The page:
Children play in front of a hotel damaged by mortar shelling, in Humera, Ethiopia, on November 22, 2020. - Prime Minister Abiy…
FILE - Children play in front of a hotel damaged by mortar shelling, in Humera, in the Tigray region, in Ethiopia, Nov. 22, 2020.

NEW YORK / GENEVA - U.N. Secretary-General Antonio Guterres said Wednesday that humanitarian access in Ethiopia’s Tigray region is his immediate priority.   

“Once again, I wish to insist on: unfettered access of humanitarian assistance, and the swift resumption of the rule of law in a secure environment and in full respect for human rights, paving the way for a true and lasting reconciliation,” Guterres said at a virtual joint press briefing with African Union Chairperson Moussa Faki Mahamat.   

FILE - U.N. Secretary General Antonio Guterres, left, and the African Union Commission Chairperson Moussa Faki Mahamat attend a news conference at the African Union Commission headquarters in Addis Ababa, Ethiopia, July 9, 2018.

In response to reporters’ questions, Guterres said that he had made these points to Ethiopian Prime Minister Abiy Ahmed and “there was a full acceptance by the prime minister of the need to move into this direction.”  

Fighting erupted November 4 in the disputed northern Tigray Region, between the Tigray People’s Liberation Front (TPLF) and Ethiopian forces. Thousands of people are believed to have been killed in the conflict, which has displaced more than 1 million people, including more than 45,000 refugees who fled to neighboring Sudan.  

Guterres had just met with Mahamat virtually for the fourth United Nations-African Union annual conference. Mahamat said his organization has appointed three envoys to peacefully resolve the crisis.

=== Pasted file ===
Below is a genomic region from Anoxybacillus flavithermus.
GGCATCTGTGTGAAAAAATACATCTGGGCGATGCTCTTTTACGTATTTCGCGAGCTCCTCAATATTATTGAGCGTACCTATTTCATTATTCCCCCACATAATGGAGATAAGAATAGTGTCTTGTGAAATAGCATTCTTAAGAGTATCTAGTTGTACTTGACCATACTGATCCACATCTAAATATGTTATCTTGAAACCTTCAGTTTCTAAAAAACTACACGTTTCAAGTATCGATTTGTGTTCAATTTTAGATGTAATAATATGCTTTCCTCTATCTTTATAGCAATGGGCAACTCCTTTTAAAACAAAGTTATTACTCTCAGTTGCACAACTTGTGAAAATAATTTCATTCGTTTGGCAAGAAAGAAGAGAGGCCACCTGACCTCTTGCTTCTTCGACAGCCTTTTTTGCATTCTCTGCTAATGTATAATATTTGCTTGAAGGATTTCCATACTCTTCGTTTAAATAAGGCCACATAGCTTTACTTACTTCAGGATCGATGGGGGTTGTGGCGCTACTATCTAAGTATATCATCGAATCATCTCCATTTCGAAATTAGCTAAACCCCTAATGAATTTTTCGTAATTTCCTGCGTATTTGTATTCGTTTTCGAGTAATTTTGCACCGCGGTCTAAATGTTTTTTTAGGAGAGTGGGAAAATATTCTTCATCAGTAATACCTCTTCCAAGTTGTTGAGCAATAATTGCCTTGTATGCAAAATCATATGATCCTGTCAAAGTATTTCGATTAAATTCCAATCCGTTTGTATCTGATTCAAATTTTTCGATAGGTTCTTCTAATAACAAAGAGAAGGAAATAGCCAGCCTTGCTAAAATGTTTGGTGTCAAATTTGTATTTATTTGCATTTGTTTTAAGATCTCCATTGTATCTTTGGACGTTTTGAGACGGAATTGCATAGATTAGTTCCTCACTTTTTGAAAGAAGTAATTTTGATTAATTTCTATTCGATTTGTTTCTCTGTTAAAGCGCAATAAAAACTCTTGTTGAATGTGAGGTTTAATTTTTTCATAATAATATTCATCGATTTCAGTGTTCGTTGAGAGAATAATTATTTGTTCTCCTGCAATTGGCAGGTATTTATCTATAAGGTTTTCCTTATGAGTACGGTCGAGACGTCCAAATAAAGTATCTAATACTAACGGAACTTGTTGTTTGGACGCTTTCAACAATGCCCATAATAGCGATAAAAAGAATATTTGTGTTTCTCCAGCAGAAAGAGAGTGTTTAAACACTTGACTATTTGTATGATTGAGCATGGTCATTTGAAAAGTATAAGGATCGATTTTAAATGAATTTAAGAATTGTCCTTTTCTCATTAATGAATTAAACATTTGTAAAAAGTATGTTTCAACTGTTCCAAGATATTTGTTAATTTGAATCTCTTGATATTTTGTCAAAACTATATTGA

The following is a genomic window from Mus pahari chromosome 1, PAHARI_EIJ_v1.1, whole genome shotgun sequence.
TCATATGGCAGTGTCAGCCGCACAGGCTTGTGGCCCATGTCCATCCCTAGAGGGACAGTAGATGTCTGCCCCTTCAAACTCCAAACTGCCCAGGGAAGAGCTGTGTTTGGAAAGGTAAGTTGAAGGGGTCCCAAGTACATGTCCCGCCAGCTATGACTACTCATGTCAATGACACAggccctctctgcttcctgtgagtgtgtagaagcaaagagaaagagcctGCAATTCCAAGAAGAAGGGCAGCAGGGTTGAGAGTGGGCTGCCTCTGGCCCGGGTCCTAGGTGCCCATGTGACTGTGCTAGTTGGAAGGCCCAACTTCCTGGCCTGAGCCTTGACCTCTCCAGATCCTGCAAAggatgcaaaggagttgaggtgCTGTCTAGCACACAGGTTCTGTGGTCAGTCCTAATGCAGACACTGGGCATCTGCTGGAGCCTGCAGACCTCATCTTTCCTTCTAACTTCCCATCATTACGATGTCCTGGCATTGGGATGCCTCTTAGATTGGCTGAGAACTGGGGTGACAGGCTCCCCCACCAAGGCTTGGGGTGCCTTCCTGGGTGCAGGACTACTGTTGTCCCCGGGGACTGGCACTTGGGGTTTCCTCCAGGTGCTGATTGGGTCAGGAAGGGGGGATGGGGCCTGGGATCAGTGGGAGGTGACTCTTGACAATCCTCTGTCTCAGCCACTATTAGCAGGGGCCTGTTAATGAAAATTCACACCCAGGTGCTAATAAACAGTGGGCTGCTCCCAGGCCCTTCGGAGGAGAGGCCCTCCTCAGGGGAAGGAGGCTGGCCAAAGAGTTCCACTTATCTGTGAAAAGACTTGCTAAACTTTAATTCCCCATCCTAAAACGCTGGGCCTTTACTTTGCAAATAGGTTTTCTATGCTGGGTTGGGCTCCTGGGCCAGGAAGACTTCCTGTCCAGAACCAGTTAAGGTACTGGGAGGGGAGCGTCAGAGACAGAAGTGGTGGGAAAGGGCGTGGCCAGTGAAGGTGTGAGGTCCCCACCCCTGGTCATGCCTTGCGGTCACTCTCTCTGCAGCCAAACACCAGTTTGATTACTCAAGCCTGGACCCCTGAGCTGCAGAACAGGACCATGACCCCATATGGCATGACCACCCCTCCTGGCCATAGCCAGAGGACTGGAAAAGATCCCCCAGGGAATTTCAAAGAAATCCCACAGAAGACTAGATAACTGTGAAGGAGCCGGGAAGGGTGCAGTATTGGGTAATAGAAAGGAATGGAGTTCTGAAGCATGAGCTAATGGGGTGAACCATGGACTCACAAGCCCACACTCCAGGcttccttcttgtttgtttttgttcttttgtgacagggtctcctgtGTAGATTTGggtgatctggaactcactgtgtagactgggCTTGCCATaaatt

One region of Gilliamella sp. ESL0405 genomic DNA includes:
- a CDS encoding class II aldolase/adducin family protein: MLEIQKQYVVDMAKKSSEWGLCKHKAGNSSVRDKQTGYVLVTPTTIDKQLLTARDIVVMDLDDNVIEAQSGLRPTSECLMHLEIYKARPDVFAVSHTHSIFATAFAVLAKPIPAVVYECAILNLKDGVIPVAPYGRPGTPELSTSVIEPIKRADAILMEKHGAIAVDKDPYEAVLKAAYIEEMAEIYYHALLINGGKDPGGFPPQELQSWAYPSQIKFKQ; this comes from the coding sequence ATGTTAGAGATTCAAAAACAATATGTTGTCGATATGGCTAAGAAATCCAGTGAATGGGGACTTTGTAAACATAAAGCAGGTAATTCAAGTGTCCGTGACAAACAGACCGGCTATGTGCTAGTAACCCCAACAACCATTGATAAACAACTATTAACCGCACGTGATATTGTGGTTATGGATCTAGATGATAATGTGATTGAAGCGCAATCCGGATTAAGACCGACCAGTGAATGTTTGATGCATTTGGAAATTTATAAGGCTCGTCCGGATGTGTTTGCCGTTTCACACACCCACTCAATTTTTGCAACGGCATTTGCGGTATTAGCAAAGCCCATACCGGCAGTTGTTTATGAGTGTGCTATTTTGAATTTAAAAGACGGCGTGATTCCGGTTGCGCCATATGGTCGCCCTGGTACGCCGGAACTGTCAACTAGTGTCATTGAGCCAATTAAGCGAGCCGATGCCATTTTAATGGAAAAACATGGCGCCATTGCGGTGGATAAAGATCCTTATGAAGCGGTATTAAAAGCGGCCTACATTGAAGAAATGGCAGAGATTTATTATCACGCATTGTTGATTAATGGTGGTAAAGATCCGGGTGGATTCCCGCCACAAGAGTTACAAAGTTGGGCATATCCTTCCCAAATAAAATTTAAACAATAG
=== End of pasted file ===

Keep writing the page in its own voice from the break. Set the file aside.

“We are in contact with the authorities of the country, who have told the secretary-general that there is a situation of rebellion, which obviously is undermining the constitution of the country, and therefore, it is the duty of the authorities to have the law respected,” he said.  

Mahamat said the African Union is “sensitive” to the humanitarian situation, and its priority is to reach the affected people and to protect civilians, but at the same time there must be respect for constitutional order and law.   

Aid workers have not been able to reach Tigray province for more than a month, and there are reports of shortages of food, fuel and drinking water, as well as cash. Hospitals are also in urgent need of resupplying.   

Gross human rights violations  

Earlier Wednesday, U.N. High Commissioner for Human Rights Michelle Bachelet told reporters in Geneva that the spiraling conflict is having an “appalling impact on civilians.”   

U.N. High Commissioner for Human Rights Michelle Bachelet attends a news conference at the European headquarters of the United Nations in Geneva, Switzerland, Dec. 9, 2020.

She said her office has substantiated reports of human rights violations.  

“We have corroborated information of gross human rights violations and abuses – including indiscriminate attacks against civilians and civilian objects, looting, abductions and sexual violence against women and girls,” she said. “There are reports of forced recruitment of Tigrayan youth to fight against their own communities.”  

Ethiopians fleeing from the Tigray region walk towards a river to cross from Ethiopia to Sudan, near the Hamdeyat refugee transit camp, which houses refugees fleeing the fighting in the Tigray region, on the border in Sudan, Dec. 1, 2020.

Bachelet said there is an urgent need for independent monitoring of the human rights situation in Tigray, for measures to protect civilians, and accountability for violations.  

Abiy’s government considers the TPLF-led Tigray regional government as illegitimate. The regional government held elections in September in defiance of a federal decision to postpone the polls.  

The Tigray regional government dominated Ethiopia’s ruling coalition for more than 25 years before Abiy took power in 2018.